Economists have never suggested lower oil or energy prices are the main factors in productivity gains in the past nor were they included as tangible factors in its calculation. They certainly has some major impact in the seventies but that influence has waned over the past several decades as manufacturing shrinks as ever smaller chunk of GDP compared to the expanding services sector. There is always the danger of arriving at firm conclusions based on misinformation in this complex subject where more research is needed.
Best wishes

Rachael Byrnes said...

Great post and raises some important points about whether or not technology is serving us in terms of productivity outputs. I think as technology has become more complex, the methods involved in evaluating its effectiveness also need to be more complex and like you say many have ignored this important requirement. There are probably many instances where it makes more sense to approach a project or task in a more simple, or traditional way, like picking up the phone and calling someone rather than sending several emails that are open to misinterpretation and subsequent re work. I also think the way we evaluate productivity could possibly we wider/ more varied. There are the national outputs you mention, but also maybe we just like using technology for the thrill of it, not because it creates any measurable outputs but just because we all feel enriched by it somehow, more connected, occupied, interested, less bored. This might translate in a type of productivity that's hard to measure, like for example the evolution of more interesting/ engaging companies. they may not have additional outputs or better profits but they may just be "better" in ways we can't capture as well in the numbers. There is of course also a dark side to using technology for technology's sake whereby people like you said become servants to technology rather than being it's master. It is a complex issue and part of how we are evolving as a species to god knows where!!! Food for thought.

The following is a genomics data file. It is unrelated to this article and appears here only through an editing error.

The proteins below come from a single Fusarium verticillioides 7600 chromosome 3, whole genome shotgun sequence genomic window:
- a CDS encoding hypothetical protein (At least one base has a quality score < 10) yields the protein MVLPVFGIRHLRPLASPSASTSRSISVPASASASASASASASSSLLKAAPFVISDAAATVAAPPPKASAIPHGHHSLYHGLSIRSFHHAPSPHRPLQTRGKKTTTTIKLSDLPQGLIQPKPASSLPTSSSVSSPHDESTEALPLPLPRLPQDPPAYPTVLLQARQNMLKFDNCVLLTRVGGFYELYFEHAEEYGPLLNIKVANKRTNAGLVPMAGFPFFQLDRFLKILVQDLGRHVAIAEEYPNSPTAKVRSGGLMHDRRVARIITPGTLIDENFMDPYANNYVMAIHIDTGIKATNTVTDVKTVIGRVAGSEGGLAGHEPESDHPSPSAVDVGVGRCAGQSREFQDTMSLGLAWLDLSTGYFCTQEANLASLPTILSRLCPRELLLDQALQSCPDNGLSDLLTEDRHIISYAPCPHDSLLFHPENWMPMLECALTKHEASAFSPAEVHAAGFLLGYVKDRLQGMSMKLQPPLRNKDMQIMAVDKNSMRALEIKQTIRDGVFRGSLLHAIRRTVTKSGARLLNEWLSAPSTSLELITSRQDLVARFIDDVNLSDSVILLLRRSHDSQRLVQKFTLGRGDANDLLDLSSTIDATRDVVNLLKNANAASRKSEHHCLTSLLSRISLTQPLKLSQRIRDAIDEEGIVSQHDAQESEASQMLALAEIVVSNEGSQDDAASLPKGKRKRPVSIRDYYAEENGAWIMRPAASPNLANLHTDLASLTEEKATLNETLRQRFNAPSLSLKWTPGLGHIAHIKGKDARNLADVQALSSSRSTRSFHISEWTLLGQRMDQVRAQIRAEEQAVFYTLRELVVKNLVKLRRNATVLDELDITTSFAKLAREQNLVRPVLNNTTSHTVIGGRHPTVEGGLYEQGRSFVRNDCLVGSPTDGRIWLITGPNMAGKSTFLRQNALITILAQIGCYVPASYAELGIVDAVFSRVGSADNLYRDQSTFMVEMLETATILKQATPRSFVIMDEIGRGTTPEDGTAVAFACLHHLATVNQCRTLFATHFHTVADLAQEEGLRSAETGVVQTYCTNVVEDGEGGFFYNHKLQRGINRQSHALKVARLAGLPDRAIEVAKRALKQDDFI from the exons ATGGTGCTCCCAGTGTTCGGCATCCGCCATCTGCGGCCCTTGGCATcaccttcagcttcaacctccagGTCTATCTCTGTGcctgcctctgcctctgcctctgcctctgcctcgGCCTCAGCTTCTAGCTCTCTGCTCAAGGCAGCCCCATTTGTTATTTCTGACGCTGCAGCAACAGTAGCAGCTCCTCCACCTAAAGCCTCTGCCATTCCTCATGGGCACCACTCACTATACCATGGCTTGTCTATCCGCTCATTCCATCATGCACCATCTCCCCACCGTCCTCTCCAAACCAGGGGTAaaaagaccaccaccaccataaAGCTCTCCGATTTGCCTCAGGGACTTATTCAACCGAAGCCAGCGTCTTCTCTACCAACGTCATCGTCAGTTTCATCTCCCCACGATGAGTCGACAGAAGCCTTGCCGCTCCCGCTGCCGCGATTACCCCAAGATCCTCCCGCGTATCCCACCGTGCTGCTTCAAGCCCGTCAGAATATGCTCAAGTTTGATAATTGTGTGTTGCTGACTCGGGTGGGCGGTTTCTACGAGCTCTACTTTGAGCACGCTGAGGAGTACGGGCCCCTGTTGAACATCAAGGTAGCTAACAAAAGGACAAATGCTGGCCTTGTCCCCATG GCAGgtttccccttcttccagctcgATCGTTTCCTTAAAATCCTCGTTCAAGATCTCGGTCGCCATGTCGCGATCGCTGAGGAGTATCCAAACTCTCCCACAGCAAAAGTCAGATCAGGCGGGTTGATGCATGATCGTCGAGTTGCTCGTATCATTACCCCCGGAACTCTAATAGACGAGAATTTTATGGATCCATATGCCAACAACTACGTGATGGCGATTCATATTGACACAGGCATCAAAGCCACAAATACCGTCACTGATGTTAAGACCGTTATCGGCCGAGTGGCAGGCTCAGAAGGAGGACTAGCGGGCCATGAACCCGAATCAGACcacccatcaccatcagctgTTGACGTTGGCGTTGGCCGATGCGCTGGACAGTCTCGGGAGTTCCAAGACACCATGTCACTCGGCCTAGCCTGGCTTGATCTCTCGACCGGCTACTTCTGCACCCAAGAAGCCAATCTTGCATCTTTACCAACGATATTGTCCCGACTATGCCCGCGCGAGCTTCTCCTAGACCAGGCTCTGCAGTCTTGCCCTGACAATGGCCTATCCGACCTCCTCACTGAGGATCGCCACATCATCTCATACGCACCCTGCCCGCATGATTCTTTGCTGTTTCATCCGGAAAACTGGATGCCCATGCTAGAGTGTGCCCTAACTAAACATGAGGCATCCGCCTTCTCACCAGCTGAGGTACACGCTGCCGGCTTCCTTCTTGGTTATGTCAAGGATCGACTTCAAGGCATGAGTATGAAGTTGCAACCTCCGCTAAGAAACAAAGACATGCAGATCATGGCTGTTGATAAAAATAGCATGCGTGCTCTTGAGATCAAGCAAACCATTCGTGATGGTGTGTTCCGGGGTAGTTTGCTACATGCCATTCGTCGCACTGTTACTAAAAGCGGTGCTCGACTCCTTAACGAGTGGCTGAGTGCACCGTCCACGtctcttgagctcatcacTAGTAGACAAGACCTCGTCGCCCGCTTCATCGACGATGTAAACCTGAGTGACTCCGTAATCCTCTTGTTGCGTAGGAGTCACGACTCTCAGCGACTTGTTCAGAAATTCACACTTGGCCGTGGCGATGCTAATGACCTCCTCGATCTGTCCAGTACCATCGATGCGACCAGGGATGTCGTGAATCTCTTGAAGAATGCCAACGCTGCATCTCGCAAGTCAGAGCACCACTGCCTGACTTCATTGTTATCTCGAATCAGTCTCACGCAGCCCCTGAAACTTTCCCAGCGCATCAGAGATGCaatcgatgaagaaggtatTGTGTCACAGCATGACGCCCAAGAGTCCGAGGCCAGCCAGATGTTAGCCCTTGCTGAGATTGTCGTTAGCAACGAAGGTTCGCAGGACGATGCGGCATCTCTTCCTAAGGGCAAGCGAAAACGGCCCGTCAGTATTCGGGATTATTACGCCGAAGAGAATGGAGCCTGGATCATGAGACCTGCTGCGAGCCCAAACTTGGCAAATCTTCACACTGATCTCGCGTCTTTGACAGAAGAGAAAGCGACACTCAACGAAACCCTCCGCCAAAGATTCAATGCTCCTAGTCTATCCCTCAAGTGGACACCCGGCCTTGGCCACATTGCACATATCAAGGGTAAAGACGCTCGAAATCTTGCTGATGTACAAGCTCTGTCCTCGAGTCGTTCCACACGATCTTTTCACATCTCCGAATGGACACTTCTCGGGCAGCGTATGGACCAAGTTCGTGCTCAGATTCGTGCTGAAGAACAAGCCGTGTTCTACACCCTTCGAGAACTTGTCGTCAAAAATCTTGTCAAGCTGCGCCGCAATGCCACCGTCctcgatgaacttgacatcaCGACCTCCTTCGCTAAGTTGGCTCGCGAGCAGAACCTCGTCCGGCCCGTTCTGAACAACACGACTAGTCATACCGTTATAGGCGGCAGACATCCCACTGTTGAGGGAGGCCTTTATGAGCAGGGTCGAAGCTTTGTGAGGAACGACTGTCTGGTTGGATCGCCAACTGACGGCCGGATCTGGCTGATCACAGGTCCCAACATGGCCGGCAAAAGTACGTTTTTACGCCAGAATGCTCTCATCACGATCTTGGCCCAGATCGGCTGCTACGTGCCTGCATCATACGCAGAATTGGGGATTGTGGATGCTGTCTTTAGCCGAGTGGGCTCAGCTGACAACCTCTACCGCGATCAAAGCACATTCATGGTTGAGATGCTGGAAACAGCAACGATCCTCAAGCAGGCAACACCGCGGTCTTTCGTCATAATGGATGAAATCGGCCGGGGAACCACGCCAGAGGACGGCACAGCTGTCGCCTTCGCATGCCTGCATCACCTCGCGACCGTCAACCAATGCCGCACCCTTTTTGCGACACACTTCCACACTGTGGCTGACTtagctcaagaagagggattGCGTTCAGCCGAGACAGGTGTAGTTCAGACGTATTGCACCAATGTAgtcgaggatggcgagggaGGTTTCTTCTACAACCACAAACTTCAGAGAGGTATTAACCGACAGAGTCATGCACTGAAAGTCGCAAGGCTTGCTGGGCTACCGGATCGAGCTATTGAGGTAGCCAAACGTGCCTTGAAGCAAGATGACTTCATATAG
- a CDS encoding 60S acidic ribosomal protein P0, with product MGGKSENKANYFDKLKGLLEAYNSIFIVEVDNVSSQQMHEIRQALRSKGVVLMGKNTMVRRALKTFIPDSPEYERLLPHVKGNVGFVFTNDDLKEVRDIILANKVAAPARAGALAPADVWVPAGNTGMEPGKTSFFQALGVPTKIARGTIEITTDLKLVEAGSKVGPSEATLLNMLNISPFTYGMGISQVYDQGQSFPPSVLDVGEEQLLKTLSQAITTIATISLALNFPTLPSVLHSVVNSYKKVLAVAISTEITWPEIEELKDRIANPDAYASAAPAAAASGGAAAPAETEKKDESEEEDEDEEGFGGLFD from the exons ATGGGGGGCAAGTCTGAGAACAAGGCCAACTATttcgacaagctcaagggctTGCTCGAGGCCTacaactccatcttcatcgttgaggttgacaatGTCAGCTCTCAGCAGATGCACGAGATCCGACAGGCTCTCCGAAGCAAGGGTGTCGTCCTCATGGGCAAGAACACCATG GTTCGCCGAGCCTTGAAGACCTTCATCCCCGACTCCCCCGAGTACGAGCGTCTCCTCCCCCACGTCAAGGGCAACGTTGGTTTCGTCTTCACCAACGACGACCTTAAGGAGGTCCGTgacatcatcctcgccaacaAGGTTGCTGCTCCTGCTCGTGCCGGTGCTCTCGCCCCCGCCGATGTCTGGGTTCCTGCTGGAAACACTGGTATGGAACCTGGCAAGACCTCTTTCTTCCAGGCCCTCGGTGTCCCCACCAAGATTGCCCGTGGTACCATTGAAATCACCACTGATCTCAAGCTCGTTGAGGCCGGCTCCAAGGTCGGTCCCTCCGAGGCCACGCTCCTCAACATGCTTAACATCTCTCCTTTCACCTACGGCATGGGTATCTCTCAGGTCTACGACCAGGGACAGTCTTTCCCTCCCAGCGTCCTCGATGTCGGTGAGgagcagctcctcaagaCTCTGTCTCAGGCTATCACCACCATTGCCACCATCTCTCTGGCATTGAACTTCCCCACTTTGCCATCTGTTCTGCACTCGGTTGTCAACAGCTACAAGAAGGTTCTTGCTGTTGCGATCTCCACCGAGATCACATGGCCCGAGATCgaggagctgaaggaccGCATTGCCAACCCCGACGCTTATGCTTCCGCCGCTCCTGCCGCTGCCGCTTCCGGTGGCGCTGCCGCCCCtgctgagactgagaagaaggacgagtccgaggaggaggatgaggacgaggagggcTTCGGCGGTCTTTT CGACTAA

Rachael Byrnes said...